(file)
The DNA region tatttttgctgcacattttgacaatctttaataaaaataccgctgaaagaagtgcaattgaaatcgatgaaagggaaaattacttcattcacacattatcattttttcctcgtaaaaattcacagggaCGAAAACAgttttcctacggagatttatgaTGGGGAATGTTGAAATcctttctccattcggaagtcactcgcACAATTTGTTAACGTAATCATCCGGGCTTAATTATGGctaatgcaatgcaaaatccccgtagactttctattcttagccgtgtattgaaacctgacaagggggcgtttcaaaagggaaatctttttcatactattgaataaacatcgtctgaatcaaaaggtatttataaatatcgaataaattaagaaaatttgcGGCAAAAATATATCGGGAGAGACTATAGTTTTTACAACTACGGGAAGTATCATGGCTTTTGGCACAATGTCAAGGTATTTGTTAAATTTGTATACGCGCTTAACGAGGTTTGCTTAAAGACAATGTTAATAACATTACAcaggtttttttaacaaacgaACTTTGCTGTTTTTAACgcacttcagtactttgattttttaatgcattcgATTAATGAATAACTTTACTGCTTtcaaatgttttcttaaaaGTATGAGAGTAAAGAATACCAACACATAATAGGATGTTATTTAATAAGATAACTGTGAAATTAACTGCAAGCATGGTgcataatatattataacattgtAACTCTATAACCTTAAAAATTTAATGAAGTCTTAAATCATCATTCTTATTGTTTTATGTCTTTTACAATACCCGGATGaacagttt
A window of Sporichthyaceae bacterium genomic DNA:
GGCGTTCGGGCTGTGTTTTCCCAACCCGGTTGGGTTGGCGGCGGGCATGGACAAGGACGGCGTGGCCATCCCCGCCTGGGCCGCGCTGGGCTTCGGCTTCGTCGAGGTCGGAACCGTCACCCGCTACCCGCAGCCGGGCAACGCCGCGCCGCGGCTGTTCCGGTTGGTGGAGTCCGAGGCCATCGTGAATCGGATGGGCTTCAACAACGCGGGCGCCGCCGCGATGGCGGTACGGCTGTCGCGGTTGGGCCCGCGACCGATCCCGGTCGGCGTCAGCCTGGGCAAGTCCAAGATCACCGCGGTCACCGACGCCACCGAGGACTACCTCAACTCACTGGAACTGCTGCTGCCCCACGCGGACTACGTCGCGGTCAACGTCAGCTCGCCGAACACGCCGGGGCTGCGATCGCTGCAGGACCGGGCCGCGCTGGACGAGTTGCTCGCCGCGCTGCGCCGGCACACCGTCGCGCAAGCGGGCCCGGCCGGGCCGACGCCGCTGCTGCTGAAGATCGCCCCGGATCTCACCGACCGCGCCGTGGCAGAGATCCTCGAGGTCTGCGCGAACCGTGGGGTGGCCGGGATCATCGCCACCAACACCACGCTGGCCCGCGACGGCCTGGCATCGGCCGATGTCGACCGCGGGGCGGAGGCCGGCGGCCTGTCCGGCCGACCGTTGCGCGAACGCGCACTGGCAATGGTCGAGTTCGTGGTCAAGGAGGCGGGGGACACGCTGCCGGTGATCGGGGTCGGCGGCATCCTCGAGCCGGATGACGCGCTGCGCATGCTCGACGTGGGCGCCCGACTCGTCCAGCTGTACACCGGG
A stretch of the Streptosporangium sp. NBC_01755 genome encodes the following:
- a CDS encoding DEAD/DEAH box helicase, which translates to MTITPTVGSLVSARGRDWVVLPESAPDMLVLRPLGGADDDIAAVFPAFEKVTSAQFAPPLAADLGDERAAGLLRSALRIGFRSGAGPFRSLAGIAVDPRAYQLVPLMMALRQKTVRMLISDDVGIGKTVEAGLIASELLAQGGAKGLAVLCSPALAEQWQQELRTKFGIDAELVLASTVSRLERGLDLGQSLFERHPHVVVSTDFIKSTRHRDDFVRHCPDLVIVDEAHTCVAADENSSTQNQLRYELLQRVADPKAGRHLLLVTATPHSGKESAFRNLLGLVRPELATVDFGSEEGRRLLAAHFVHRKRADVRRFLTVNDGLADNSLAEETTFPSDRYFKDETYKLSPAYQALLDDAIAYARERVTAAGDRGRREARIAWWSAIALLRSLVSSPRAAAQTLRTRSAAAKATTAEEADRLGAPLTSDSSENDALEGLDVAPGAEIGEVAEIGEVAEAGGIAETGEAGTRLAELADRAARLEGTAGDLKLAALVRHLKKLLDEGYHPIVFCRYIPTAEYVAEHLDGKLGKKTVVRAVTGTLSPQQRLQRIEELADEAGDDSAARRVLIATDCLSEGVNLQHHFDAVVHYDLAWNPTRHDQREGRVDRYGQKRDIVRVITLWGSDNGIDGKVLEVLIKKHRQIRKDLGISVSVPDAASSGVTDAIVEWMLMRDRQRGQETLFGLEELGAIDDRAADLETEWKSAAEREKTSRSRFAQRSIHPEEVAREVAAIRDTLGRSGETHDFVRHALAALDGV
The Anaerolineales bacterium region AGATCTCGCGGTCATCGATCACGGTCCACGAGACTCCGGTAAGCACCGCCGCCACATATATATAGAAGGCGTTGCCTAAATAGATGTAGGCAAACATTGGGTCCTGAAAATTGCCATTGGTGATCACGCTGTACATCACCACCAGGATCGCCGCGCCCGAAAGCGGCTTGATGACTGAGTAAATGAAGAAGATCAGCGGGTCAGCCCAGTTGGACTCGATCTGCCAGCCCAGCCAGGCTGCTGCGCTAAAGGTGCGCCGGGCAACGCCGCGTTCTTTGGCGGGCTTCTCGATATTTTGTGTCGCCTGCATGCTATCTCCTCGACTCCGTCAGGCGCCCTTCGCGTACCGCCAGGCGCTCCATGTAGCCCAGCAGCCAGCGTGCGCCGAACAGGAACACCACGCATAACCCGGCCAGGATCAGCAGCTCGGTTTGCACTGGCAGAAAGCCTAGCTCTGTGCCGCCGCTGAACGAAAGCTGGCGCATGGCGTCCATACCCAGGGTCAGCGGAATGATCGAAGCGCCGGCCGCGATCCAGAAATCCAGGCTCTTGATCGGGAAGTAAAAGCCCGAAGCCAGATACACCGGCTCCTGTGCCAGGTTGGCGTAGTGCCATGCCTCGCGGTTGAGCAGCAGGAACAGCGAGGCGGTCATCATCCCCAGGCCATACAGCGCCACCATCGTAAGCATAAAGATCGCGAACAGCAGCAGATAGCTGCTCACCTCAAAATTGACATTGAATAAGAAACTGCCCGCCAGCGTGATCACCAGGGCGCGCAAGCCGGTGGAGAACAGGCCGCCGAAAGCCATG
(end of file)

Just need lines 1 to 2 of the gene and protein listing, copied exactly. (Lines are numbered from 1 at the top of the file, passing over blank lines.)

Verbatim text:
The DNA region tatttttgctgcacattttgacaatctttaataaaaataccgctgaaagaagtgcaattgaaatcgatgaaagggaaaattacttcattcacacattatcattttttcctcgtaaaaattcacagggaCGAAAACAgttttcctacggagatttatgaTGGGGAATGTTGAAATcctttctccattcggaagtcactcgcACAATTTGTTAACGTAATCATCCGGGCTTAATTATGGctaatgcaatgcaaaatccccgtagactttctattcttagccgtgtattgaaacctgacaagggggcgtttcaaaagggaaatctttttcatactattgaataaacatcgtctgaatcaaaaggtatttataaatatcgaataaattaagaaaatttgcGGCAAAAATATATCGGGAGAGACTATAGTTTTTACAACTACGGGAAGTATCATGGCTTTTGGCACAATGTCAAGGTATTTGTTAAATTTGTATACGCGCTTAACGAGGTTTGCTTAAAGACAATGTTAATAACATTACAcaggtttttttaacaaacgaACTTTGCTGTTTTTAACgcacttcagtactttgattttttaatgcattcgATTAATGAATAACTTTACTGCTTtcaaatgttttcttaaaaGTATGAGAGTAAAGAATACCAACACATAATAGGATGTTATTTAATAAGATAACTGTGAAATTAACTGCAAGCATGGTgcataatatattataacattgtAACTCTATAACCTTAAAAATTTAATGAAGTCTTAAATCATCATTCTTATTGTTTTATGTCTTTTACAATACCCGGATGaacagttt
A window of Sporichthyaceae bacterium genomic DNA: